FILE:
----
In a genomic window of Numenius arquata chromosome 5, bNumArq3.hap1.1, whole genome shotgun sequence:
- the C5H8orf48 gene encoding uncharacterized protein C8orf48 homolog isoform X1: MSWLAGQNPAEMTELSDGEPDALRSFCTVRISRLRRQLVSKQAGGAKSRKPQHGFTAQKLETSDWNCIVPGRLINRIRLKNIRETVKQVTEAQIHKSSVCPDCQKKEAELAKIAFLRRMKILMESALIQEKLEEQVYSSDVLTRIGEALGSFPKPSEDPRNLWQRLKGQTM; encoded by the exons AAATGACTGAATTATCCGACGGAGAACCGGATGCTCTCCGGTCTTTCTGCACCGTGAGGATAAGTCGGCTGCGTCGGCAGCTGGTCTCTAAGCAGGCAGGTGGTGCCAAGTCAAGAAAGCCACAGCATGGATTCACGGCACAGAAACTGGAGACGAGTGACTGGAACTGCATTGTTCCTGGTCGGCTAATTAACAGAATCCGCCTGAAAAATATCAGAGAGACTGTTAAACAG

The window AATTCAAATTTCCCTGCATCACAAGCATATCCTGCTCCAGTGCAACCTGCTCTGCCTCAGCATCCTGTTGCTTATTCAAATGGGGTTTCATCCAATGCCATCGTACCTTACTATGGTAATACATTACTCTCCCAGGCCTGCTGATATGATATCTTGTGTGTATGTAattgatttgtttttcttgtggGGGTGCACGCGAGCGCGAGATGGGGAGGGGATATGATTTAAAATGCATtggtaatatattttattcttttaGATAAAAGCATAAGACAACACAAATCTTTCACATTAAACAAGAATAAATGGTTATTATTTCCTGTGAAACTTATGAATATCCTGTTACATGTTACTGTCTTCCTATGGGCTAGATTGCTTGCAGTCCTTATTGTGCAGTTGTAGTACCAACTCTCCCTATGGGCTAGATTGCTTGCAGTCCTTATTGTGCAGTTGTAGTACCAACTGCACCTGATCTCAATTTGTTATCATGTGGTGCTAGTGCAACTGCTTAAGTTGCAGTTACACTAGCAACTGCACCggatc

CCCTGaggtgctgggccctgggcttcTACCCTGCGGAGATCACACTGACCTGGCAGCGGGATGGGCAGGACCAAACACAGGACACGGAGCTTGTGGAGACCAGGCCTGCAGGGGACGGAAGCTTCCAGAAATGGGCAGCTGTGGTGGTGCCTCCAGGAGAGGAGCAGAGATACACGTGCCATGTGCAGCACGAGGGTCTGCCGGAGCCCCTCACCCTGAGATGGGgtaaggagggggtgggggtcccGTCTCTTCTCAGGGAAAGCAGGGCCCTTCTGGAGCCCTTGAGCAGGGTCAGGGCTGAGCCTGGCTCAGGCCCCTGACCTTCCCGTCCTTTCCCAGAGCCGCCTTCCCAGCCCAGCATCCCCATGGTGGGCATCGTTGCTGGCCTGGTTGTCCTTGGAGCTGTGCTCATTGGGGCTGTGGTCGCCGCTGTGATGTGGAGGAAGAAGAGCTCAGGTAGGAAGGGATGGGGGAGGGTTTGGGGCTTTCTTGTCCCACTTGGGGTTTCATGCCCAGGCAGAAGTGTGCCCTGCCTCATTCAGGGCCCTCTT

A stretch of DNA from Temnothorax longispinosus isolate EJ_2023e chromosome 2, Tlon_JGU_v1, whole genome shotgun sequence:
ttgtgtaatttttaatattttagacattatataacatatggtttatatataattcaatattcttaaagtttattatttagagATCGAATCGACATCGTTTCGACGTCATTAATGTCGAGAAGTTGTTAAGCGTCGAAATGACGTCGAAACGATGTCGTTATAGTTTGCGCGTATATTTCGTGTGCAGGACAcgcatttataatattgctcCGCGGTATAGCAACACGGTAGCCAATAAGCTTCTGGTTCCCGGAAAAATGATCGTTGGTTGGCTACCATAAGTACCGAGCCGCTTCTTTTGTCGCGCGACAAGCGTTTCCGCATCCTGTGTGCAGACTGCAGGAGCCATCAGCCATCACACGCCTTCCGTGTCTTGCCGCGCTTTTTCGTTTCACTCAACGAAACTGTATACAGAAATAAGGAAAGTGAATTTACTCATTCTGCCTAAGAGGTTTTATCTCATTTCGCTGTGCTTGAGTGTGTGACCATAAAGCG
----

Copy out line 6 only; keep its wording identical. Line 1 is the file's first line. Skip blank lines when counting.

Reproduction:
ttgtgtaatttttaatattttagacattatataacatatggtttatatataattcaatattcttaaagtttattatttagagATCGAATCGACATCGTTTCGACGTCATTAATGTCGAGAAGTTGTTAAGCGTCGAAATGACGTCGAAACGATGTCGTTATAGTTTGCGCGTATATTTCGTGTGCAGGACAcgcatttataatattgctcCGCGGTATAGCAACACGGTAGCCAATAAGCTTCTGGTTCCCGGAAAAATGATCGTTGGTTGGCTACCATAAGTACCGAGCCGCTTCTTTTGTCGCGCGACAAGCGTTTCCGCATCCTGTGTGCAGACTGCAGGAGCCATCAGCCATCACACGCCTTCCGTGTCTTGCCGCGCTTTTTCGTTTCACTCAACGAAACTGTATACAGAAATAAGGAAAGTGAATTTACTCATTCTGCCTAAGAGGTTTTATCTCATTTCGCTGTGCTTGAGTGTGTGACCATAAAGCG